Happy Mother’s Day to all the moms out there reading this, and especially to all the mothers in my life.
My debut romance novel, Ten Bucks and a Wish, is the perfect novel celebrating motherhood. The story deals with the loss of a mom as well as the motherly affection from someone who wants to fill that void. The theme of motherhood is woven throughout the story as little “mom glimpses” are shared. Memories of my now deceased mom, and my grandmother who is still alive and living in Tennessee, are evidenced in Jane McCord, the hero’s (Michael McCord) mother. Well-worn flannel gowns, soft chenille robes, wadded tissues in pockets, the soft scent of ponds cold cream and baby powder. Good home cooked meals. Even the sound, stern advice is something I could hear my mom or grandma offering.
Motherhood. It’s all around us in some form or another. And it’s important to recognize the value and worth of moms everywhere, not just today, but every day.
From a very young age we are prepped to assume the role of “mother” with our very first baby dolls. By the time we’ve hit adulthood the idea of becoming a mom has crossed our minds at least once. And then usually met by a variety of answers. “Hell, no.” “Maybe in the future.” “I’ll freeze my eggs ‘til I’m ready.” “My clock is ticking and the alarm is about to go off.”
Eventually, for many of us, it happens. Then suddenly we find ourselves seven or eight months along, looking down out the world globe we’ve somehow accidentally swallowed, and panic. How the hell is this thing going to come out of me?
For others, it’s that first day you’re holding your baby, after years of red tape and applications, and suddenly it has become real. You’ve adopted this thing and now comes the reckoning. “What if I won’t know how to be a mother?”
Regardless of how it happened, more than a few new parents have wondered, “What the hell have I done? What do I do now?”
But then you blink and it’s over.
Next thing you know that “thing,” has graduated college and started a life of its own. And you call it, “my son,” or “my daughter.”
Where does the time go?
Being a mom is hardly ever easy. From the first feeding, to sending them off after a visit with some sort of goodie bag or care package stuffed with leftovers, frozen sauce, bread—you name it—you are their caretaker, their champion, their mentor, their role model and inspiration, and a million other titles wrapped up in one unending hug.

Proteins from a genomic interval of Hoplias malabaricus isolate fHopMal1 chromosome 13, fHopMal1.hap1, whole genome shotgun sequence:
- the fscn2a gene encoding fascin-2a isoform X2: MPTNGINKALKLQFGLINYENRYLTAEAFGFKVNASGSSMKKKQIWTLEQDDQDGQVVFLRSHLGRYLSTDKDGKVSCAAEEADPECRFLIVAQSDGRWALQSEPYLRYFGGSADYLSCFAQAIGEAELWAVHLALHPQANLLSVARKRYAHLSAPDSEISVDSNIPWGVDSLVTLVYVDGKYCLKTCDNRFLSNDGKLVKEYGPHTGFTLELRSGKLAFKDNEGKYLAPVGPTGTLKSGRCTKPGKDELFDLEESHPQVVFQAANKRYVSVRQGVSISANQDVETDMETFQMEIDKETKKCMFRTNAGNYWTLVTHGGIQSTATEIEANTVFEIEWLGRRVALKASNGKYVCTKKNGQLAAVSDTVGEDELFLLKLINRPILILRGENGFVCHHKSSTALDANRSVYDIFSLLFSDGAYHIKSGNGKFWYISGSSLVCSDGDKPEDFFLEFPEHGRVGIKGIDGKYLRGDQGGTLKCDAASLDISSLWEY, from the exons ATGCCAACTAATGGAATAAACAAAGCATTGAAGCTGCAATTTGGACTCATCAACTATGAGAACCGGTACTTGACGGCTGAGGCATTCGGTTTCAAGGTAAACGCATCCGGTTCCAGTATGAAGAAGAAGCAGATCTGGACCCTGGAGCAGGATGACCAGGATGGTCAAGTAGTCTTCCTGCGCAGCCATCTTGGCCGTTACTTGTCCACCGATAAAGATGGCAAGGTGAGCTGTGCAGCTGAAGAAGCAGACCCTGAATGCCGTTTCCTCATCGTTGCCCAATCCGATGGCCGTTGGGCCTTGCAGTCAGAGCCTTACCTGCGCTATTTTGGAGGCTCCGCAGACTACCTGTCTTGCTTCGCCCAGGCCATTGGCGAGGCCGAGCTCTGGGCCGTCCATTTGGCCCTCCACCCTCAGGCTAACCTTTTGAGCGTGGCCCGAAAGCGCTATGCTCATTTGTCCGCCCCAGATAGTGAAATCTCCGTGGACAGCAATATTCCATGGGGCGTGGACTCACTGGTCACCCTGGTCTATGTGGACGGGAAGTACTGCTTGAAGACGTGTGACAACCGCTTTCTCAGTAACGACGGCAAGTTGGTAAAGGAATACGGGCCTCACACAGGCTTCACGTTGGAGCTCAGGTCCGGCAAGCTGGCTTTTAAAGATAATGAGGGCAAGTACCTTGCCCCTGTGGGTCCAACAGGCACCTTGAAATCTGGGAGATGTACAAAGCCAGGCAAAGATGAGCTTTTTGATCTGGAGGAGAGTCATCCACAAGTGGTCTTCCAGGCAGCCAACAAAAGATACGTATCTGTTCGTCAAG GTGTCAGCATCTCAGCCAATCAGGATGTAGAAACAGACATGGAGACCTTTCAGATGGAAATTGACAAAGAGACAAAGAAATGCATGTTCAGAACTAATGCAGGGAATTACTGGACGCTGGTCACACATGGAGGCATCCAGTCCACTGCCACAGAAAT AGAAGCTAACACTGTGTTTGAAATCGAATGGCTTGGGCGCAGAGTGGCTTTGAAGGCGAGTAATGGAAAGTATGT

I never knew how much my birth mom taught me until she was gone. I never knew how much an impact she made on my life, my decision-making skills, my philosophies, until she had passed.
I never knew how much I loved being a mom until my kids were grown and living and thriving as adults. Each time they come to visit I hold them close and smell them, just like I did when they were babies, hoping to always remember their scent. They laugh at me when they realize what I am doing. And I remember now that my mom did it with me and my sisters when we were young.
Mother’s Day isn’t too painful even though my mom has passed. I will always love her, and she will always be in my heart, and this day isn’t much different than any other in terms of aching for her. I honor her today as I do every day. I talk to her, I hold her memory close, and I give thanks for the life she gave me.
Another reason why it’s not too painful is because my “other mother” has been in my life for more than 22 years. After my mom and dad split, my step mom eventually came into my life. Recently she and dad moved up from Florida to be nearer to family, and we see one another a lot. We talk on the phone or text or visit nearly every day.
Is it the same as having my birth mom? Not exactly. No one can replace a birth mom. But is it good? Is it filled with love, nurturing, compassion, life talks, advice, and scoldings. You betcha. All the things my birth mom did. After all, my stepmom was a birth mom herself, and as a result I have two stepbrothers. She knows what she’s doing. I am blessed to have her in my life.
There is a third woman I give thanks for today, and that is my Grandma Jones in Tennessee. She taught me how to sew, how to cook, how to believe in true love. She was the woman I kept in my head when writing Mrs. McCord’s character, even though she was a conglomerate of my mom (her daughter) and my sister Jane, who passed in 2007. Together, these three women became the matriarch of Ten Bucks and a Wish.
So, in honor of Mother’s Day, I’d like to give thanks for these three “Moms” who helped me become the woman I am today.
I love you all. Happy Mother’s Day.